Immigration Law Changes from 10th August 2017
Article by Ameera Nosheen and Asya Chaudhry both Solicitors at Fountain Solicitors
We have set out the main headline changes :
To allow for consideration of other sources of income to meet the Minimum Income Rule for spouses of £18600
* Where other sources of income are relied upon the applicant, partner and any children, will be granted leave on a 10-year route to settlement
* To give Appendix FM the cover of being compliant with 55 of the Borders, Citizenship and Immigration Act 2009
* To allow for recourse to public funds in certain circumstances
* Clarifying the drafting of the English language requirement for further leave to remain as a partner or parent
* Ensuring that a partner of a person here with refugee leave or humanitarian protection cannot qualify for settlement before that person has done so
The changes shall take effect from 10 August 2017 and will apply to all decisions made on or after that date no matter when the application was made.
The Supreme Court in MM (Lebanon) upheld in principle the Minimum Income Rule which requires an income of at least £18,600 for British citizens and others to sponsor a foreign spouse and higher where children are involved. However, the court also held that the rules and policies used by the Home Office to assess such cases would need to be amended to take proper account of the impact on children and other possible sources of income and support.
As of 30 July 2017, there were around 6,000 applications on hold. The Home Office says that the Statement of Changes will allow them to decide those applications and future applications consistently with the findings of the Supreme Court, so expect an influx of immigration decisions from 10 August 2017.
The Home Office will be using the ‘exceptional circumstances’ test which could render the refusal of the application a breach of Article 8 because it could result in unjustifiably harsh consequences for the applicant, the partner or a child under the age of 18 years old if the other sources of income are not considered.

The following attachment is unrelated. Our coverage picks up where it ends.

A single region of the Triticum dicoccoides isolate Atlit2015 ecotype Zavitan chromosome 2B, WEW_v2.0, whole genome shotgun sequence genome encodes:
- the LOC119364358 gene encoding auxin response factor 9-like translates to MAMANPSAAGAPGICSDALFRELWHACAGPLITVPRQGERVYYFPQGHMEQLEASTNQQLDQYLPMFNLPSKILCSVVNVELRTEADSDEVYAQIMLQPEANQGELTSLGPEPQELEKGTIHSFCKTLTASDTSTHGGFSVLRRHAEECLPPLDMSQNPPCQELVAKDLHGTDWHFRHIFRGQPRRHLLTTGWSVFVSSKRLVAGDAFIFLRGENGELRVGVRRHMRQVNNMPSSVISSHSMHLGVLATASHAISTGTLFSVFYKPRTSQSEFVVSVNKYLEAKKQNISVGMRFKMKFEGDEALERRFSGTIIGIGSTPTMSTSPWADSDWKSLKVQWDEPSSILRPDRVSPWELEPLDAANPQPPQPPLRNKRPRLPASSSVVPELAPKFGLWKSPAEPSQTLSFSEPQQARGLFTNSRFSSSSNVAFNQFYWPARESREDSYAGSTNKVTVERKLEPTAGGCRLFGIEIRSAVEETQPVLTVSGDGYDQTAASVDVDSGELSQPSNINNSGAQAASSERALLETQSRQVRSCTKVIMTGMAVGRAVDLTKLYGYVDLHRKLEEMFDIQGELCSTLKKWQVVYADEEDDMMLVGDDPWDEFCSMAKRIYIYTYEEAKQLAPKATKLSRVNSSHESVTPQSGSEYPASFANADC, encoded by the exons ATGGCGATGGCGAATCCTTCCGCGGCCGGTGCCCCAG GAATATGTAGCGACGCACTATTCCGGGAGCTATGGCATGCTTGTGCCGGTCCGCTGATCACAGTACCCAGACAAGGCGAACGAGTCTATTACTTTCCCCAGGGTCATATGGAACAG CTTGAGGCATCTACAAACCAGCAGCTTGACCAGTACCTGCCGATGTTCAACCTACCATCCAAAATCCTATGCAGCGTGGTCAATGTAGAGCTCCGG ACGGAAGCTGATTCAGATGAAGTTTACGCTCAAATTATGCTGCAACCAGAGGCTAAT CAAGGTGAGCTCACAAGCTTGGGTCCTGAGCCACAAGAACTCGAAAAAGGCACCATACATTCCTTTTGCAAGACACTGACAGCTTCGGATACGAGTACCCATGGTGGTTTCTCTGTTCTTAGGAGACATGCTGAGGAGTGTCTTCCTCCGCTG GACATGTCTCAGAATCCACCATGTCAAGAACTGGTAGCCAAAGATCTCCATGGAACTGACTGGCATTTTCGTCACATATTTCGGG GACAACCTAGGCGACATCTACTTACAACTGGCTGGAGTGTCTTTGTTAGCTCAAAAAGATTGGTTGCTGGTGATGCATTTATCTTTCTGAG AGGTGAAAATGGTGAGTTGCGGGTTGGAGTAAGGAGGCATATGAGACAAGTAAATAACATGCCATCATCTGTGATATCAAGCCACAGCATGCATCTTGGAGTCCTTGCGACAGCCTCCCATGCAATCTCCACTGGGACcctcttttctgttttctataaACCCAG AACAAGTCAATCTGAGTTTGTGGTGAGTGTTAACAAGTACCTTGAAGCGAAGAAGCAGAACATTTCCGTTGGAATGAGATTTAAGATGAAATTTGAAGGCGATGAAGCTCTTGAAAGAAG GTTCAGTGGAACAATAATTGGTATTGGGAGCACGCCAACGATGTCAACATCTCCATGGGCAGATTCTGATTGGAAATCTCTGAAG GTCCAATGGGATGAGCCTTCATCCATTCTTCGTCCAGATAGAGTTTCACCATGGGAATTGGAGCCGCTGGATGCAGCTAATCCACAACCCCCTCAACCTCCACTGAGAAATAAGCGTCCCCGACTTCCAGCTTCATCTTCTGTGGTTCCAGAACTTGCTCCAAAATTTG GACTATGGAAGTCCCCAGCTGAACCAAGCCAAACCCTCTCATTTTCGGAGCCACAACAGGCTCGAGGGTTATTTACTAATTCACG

The other sources of income, financial support or funds which the decision maker will now consider includes:
* credible guarantee of sustainable financial support from a third party
* credible prospective earnings from the sustainable employment or self-employment of the applicant or their partner
* or any other credible and reliable source of income or funds available to the couple
Paragraph 21A also makes for a ‘genuineness test’ with the onus on the applicant to demonstrate this for third party support or employment and self-employment.
In considering the genuineness, credibility and reliability of third party support the decision maker will consider whether evidence has been provided, and if provided, whether
1. the third party is in a stable financial situation,
2. that stability is sufficiently strong as to continue for the period of leave applied for, and
3. there will be no changes to the applicant’s relationship with the third party that may impact on the future availably of the funds.
For employment and self-employment there must be evidence of its existence and that it can commence within three months of the applicant’s arrival or grant of leave to remain. Any documentary evidence relied upon must be on headed paper and include a contract of employment or, for self-employment, various types of contracts that can demonstrate the intention of providing goods or services. For those without leave and unable to enter contractual arrangements, draft contracts can be accepted.
Loans would not be accepted unless the source is a mortgage on a residential or commercial property in the UK or overseas and is owned by the applicant, the partner, or both, or by a third party.
Where the new provisions applies the applicant granted entry clearance or leave to remain as a partner or parent will now be on a 10-year route to settlement.
If, during that 10-year route, the applicant can subsequently meet the Minimum Income Rule she or he can apply later to enter the 5-year route to settlement.
If you wish to find out more about the changes please book an appointment to see either Ameera Nosheen, Asya Chaudhry, Ramzan Sharif or Abdul Zeb, all Solicitors at Fountain Solicitors.
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